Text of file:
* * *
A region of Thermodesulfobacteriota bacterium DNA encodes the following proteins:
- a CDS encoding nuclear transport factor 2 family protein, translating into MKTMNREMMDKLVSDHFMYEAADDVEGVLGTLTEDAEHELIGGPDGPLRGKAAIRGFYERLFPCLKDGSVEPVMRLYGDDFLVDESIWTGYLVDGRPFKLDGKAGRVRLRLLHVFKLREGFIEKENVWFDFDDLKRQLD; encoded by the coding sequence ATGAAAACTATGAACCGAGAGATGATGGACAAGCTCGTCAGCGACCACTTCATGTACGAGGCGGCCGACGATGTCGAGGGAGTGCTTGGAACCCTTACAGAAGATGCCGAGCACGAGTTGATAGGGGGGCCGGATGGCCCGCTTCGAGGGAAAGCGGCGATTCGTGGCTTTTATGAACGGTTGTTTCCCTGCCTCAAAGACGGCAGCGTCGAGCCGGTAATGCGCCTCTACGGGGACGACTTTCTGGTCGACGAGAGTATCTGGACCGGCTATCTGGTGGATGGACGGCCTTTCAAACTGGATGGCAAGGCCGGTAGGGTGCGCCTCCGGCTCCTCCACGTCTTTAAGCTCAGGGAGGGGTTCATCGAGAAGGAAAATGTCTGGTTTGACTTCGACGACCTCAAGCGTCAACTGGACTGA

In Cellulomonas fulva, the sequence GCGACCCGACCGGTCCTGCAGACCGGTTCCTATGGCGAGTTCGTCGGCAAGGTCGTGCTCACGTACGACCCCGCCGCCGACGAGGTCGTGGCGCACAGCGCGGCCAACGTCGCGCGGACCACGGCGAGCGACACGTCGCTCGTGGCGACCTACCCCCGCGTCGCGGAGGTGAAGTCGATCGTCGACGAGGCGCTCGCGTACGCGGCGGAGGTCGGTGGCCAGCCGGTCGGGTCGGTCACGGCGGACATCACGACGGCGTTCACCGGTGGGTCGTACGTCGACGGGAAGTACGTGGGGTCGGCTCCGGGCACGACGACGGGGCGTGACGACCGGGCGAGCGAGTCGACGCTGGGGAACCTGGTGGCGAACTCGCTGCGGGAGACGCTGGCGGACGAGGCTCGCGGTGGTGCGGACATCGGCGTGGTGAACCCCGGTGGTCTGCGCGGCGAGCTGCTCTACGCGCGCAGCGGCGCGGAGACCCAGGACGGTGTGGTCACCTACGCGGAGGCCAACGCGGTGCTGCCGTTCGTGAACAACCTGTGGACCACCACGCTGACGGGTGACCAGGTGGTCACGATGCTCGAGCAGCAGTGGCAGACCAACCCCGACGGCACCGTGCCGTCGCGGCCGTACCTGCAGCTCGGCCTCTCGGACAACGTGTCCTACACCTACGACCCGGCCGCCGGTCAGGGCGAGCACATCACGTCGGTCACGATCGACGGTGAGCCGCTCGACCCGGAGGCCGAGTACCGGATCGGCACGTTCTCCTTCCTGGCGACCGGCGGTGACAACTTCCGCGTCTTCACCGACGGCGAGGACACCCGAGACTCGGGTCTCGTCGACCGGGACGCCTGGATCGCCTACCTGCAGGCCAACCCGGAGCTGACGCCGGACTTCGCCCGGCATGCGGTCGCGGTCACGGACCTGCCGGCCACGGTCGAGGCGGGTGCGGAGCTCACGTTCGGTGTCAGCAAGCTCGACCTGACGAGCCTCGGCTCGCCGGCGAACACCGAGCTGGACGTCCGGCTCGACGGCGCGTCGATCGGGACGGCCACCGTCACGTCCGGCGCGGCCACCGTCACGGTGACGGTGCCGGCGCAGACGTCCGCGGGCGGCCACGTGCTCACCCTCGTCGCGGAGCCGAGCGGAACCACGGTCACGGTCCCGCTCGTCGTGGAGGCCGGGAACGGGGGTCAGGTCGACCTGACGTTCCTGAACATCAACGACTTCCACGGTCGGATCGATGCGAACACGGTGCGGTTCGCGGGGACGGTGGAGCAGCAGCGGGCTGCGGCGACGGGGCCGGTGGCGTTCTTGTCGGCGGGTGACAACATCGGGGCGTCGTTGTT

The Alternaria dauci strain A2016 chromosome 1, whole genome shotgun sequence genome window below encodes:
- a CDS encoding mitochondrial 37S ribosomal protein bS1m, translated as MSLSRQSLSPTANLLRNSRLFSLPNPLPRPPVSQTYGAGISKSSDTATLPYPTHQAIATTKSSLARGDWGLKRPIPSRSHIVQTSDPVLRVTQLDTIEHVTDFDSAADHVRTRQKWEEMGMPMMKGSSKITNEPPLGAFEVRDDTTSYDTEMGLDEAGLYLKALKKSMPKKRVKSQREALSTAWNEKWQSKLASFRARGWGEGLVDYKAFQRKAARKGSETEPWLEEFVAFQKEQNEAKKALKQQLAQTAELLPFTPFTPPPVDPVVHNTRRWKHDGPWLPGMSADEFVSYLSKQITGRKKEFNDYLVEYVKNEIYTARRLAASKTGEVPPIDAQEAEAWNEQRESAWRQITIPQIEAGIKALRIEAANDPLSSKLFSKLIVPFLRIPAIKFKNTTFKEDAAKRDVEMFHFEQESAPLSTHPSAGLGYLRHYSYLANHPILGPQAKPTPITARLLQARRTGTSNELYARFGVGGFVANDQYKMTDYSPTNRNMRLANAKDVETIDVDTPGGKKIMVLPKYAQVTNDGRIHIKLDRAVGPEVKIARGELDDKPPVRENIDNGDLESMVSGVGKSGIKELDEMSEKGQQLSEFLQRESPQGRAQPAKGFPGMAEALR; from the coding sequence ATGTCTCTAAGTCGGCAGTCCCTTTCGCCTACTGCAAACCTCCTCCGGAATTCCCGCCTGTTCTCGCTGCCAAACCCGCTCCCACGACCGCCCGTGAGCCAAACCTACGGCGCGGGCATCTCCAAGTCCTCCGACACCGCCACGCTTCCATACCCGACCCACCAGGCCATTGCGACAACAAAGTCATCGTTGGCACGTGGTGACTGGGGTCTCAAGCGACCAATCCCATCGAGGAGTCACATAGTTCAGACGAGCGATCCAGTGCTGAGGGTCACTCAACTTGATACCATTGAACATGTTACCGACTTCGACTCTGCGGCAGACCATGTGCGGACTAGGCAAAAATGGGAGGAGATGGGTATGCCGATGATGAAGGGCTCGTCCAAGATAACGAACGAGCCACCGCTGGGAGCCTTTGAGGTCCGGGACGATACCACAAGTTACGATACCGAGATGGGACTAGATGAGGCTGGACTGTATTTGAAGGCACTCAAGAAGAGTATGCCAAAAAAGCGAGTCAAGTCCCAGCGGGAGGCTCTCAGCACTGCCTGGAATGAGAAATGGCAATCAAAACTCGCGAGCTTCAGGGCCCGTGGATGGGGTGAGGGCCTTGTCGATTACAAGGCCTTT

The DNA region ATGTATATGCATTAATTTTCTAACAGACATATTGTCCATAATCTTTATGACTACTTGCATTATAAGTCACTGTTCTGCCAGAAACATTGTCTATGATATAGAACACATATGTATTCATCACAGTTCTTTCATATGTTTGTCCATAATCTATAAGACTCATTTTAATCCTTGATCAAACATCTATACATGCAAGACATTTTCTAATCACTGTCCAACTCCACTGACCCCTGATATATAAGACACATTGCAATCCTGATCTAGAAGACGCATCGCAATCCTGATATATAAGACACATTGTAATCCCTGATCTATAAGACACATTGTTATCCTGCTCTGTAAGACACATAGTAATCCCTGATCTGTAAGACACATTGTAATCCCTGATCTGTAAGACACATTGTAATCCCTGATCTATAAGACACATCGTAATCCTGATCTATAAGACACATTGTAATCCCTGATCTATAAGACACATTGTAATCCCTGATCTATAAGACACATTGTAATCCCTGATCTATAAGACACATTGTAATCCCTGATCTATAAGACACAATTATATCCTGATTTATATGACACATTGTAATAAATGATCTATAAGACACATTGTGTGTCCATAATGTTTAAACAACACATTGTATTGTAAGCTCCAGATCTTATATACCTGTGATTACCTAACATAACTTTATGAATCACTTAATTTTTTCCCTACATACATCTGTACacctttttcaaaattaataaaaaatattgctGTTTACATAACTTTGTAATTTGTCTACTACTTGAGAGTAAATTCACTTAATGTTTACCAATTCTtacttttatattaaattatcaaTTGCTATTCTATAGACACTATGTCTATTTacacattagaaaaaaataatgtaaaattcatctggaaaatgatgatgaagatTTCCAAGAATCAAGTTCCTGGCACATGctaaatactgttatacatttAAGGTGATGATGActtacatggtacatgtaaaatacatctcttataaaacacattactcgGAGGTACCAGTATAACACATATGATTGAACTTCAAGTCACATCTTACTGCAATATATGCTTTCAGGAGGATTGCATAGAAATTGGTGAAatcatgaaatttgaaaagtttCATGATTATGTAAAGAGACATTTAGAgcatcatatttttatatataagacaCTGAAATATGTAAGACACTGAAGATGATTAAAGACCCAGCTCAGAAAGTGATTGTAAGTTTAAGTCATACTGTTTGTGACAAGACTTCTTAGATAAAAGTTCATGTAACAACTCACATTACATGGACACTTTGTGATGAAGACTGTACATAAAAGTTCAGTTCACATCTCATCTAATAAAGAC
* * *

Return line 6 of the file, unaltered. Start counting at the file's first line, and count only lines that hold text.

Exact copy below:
The DNA region ATGTATATGCATTAATTTTCTAACAGACATATTGTCCATAATCTTTATGACTACTTGCATTATAAGTCACTGTTCTGCCAGAAACATTGTCTATGATATAGAACACATATGTATTCATCACAGTTCTTTCATATGTTTGTCCATAATCTATAAGACTCATTTTAATCCTTGATCAAACATCTATACATGCAAGACATTTTCTAATCACTGTCCAACTCCACTGACCCCTGATATATAAGACACATTGCAATCCTGATCTAGAAGACGCATCGCAATCCTGATATATAAGACACATTGTAATCCCTGATCTATAAGACACATTGTTATCCTGCTCTGTAAGACACATAGTAATCCCTGATCTGTAAGACACATTGTAATCCCTGATCTGTAAGACACATTGTAATCCCTGATCTATAAGACACATCGTAATCCTGATCTATAAGACACATTGTAATCCCTGATCTATAAGACACATTGTAATCCCTGATCTATAAGACACATTGTAATCCCTGATCTATAAGACACATTGTAATCCCTGATCTATAAGACACAATTATATCCTGATTTATATGACACATTGTAATAAATGATCTATAAGACACATTGTGTGTCCATAATGTTTAAACAACACATTGTATTGTAAGCTCCAGATCTTATATACCTGTGATTACCTAACATAACTTTATGAATCACTTAATTTTTTCCCTACATACATCTGTACacctttttcaaaattaataaaaaatattgctGTTTACATAACTTTGTAATTTGTCTACTACTTGAGAGTAAATTCACTTAATGTTTACCAATTCTtacttttatattaaattatcaaTTGCTATTCTATAGACACTATGTCTATTTacacattagaaaaaaataatgtaaaattcatctggaaaatgatgatgaagatTTCCAAGAATCAAGTTCCTGGCACATGctaaatactgttatacatttAAGGTGATGATGActtacatggtacatgtaaaatacatctcttataaaacacattactcgGAGGTACCAGTATAACACATATGATTGAACTTCAAGTCACATCTTACTGCAATATATGCTTTCAGGAGGATTGCATAGAAATTGGTGAAatcatgaaatttgaaaagtttCATGATTATGTAAAGAGACATTTAGAgcatcatatttttatatataagacaCTGAAATATGTAAGACACTGAAGATGATTAAAGACCCAGCTCAGAAAGTGATTGTAAGTTTAAGTCATACTGTTTGTGACAAGACTTCTTAGATAAAAGTTCATGTAACAACTCACATTACATGGACACTTTGTGATGAAGACTGTACATAAAAGTTCAGTTCACATCTCATCTAATAAAGAC